Length exceed, indicates that extra support bracing is
required
Brace Mounting Hole the diameter of the mounting holes for the
Diameter braces as modified, if appropriate, for any
offsets of a computer controlled device that
will cut the holes
Brace Mounting the distance from the edge of a brace used to
Distance from Edge determine the center points of any mounting
holes

Other parameters may also be required by the bracing program 32, and can be input at the same time as step 46 or at other appropriate times. For example, parameters representing the offset of the point of the cutting edge 14 to the side of the knife 12 may be entered directly or by specifying the type of material used for the knife 12 and having the program reference a table of offsets for different materials. Parameters representing the offset of the cutting point and side of a punch or other internal feature of the die may also be entered in a similar manner. Parameters representing the shape of nicks 20 may be entered if nicks 20 are to be identified and removed by the bracing program. Nick parameters may include the minimum length of one of the lines forming the nick 20, the maximum length of the nick 20 along the die perimeter, the minimum included angle of the nick 20 or the minimum angle formed between a first side of the nick 20 and an adjacent die 10 segment. Other parameters may also be useful for additional features in other steps. For example, if the bracing program 32 is capable of detecting and correcting discontinuities in the shape the die 10, a radius may be specified for searching for adjacent un-joined line segments. Another parameter may indicate whether holes are required or not. The various parameters may be entered all at one time or the parameters may be input at multiple times dispersed throughout the overall process.

In step 48, the number and location of braces is determined. Step 48 can be broken into various sub-steps shown in FIG. 5.

Referring now to FIGS. 1, 3, and 5, the die 10 is checked for any discontinuities in its perimeter at step 50. If any discontinuities are detected, a subroutine may be invoked to search for adjacent un-joined line segments within a specified radius and propose a method of joining the segments. If no adjacent un-joined segment is found, or if the proposed joinder produces unacceptable results as shown on a screen, the operator may terminate the program. Possible discontinuities may also be dealt with as part of step 42 or by requiring continuous shapes in the input file protocol.

In step 52, the die 10 is oriented to a reference direction. In the following description, the reference direction is assumed to be horizontal, although other reference directions may be used with appropriate modification. To orient the die 10, a rectangular outline of the die 10 is drawn having horizontal and vertical sides touching the outer edges of the die 10. The die 10 is fully contained within the rectangle but the rectangle is no larger than required to fully contain the die 10. The die 10 is then rotated in increments through a specified range of rotation. At each angle, a new rectangle is drawn and the area of the new rectangle is determined and stored. After the die 10 has been rotated through the specified range of rotation, the areas of the rectangles at each rotation are compared and the die is returned to the rotation that produced the rectangle of the smallest area. This step may be performed fully automatically where, by drafting convention or the input protocol, the dies 10 tend to be oriented generally horizontally in the input file or the range of rotation is large enough to account for randomly oriented dies 10. In an operator assisted variation, the operator may initially rotate the die 10 to a position that appears would give the smallest rectangle or in which the features of shape of the die 10 are primarily either vertical or horizontal. Step 52 may then be performed as described above through a more limited range of rotation. Once the smallest rectangle has been found, the die 10 is rotated again, if necessary, so that the longest side of the rectangle of minimum area is horizontal.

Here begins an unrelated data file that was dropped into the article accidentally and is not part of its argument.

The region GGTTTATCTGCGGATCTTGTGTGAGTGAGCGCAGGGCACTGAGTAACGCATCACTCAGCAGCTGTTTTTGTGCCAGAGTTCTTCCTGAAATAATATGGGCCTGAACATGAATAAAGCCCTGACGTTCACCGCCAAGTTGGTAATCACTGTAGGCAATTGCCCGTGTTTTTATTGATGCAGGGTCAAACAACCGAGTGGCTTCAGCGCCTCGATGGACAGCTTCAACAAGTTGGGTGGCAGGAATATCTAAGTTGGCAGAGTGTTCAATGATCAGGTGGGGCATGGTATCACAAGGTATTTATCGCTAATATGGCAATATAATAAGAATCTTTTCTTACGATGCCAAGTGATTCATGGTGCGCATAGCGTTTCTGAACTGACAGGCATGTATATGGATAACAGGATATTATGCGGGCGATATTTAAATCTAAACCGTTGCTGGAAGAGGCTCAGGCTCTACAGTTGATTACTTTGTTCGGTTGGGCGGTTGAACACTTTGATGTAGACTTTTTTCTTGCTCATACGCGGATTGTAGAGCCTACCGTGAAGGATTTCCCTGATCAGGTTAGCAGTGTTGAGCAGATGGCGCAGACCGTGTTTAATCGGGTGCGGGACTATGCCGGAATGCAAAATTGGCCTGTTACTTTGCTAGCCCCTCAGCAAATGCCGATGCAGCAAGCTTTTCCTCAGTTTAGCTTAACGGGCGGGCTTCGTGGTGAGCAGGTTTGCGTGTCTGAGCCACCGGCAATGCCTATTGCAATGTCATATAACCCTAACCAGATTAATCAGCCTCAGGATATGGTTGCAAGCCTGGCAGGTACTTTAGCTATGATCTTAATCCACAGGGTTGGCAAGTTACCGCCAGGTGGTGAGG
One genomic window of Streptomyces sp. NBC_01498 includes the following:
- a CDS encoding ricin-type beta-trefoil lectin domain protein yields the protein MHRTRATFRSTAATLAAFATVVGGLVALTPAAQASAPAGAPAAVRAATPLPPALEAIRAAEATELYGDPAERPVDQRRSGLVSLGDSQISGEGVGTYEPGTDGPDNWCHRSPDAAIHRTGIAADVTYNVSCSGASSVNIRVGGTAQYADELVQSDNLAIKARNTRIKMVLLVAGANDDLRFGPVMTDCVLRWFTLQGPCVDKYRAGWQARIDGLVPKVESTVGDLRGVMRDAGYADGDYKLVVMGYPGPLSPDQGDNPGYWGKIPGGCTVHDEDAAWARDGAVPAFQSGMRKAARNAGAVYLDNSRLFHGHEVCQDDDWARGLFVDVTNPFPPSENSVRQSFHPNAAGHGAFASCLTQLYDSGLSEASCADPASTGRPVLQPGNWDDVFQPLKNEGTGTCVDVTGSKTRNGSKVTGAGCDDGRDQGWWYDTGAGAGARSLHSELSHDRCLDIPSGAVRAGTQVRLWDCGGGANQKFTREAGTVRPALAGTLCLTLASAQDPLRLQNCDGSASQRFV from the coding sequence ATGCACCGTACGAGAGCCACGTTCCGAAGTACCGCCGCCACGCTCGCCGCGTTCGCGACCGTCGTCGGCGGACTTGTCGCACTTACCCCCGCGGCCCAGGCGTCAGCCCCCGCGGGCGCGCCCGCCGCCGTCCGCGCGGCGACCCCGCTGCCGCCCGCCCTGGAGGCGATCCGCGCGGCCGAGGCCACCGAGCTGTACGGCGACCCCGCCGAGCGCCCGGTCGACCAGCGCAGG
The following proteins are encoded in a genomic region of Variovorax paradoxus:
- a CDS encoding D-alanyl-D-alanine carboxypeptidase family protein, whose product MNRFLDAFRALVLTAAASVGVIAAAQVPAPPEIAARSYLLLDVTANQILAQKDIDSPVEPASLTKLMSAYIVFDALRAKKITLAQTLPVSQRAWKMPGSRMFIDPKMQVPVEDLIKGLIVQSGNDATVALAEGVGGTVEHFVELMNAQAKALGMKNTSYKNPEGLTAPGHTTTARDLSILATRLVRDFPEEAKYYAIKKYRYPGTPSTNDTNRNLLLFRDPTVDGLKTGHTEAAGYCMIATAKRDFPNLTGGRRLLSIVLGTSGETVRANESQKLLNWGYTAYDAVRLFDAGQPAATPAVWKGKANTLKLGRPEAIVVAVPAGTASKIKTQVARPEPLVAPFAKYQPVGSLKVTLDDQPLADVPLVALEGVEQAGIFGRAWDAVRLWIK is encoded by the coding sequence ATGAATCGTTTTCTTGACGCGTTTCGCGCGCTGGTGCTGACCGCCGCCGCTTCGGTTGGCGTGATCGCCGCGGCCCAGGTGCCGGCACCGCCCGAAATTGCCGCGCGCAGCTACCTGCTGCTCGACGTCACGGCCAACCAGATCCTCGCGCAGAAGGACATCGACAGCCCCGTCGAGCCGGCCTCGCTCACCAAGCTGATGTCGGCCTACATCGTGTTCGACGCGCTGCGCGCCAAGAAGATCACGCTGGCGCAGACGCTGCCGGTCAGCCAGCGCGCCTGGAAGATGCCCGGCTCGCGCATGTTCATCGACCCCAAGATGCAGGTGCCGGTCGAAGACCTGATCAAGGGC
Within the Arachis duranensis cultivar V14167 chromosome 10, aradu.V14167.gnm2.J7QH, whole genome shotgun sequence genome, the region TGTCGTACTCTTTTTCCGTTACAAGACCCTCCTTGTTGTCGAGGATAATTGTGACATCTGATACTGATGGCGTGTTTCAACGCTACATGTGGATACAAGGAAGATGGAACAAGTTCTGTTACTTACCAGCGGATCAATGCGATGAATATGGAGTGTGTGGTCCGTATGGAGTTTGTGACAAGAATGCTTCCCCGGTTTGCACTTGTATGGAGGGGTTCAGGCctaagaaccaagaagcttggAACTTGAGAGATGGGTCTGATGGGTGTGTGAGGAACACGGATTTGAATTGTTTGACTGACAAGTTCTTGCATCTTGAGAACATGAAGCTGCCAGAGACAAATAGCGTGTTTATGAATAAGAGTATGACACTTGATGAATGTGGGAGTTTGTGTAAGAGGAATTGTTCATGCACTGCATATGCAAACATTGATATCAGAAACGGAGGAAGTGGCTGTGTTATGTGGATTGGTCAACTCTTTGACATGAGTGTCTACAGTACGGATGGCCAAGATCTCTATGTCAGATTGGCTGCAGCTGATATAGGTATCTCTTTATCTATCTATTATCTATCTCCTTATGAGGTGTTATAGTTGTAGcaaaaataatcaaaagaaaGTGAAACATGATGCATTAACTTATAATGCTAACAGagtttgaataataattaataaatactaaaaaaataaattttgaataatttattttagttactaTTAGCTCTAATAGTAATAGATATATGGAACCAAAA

In step 54, the location and shape of the edge braces 16 are determined. This is done by first drawing two edge braces 16 of the specified Brace Width. The centerlines of the edge braces 16 are vertical and spaced at the Starting Brace Center Point from Edge distance from the furthest left and right points on the die 10. The shape of the ends of the edge braces 16 is determined by intersection with the perimeter of the die 10. The length of the outside edge of each edge braces 16 is then determined. If either edge brace has an outside edge longer than the Edge Bracing Extra Support Length, then that edge brace is relocated so that its centerline is at the Start Brace Center from Edge if Over Support distance from the furthest left or right, as appropriate, edge of the die 10. The Start Brace Center from Edge if Over Support distance is larger than the Starting Brace Center Point from Edge distance since tab braces 16 may be added as described in step 58 (described below).

In step 56, the number, shape and location of interior braces 16 is determined. To do this, the horizontal distance between the centerlines of the edge braces 16 is determined. This horizontal distance is divided into a number of equal parts that produces the lowest number of internal braces 16 spaced between the Minimum Brace Spacing and Maximum Brace Spacing. Internal braces 16 are drawn with their centerlines vertical and passing through points dividing the horizontal distance into a number of equal parts. End shapes of the internal braces 16 are determined by intersection with the perimeter of the die 10.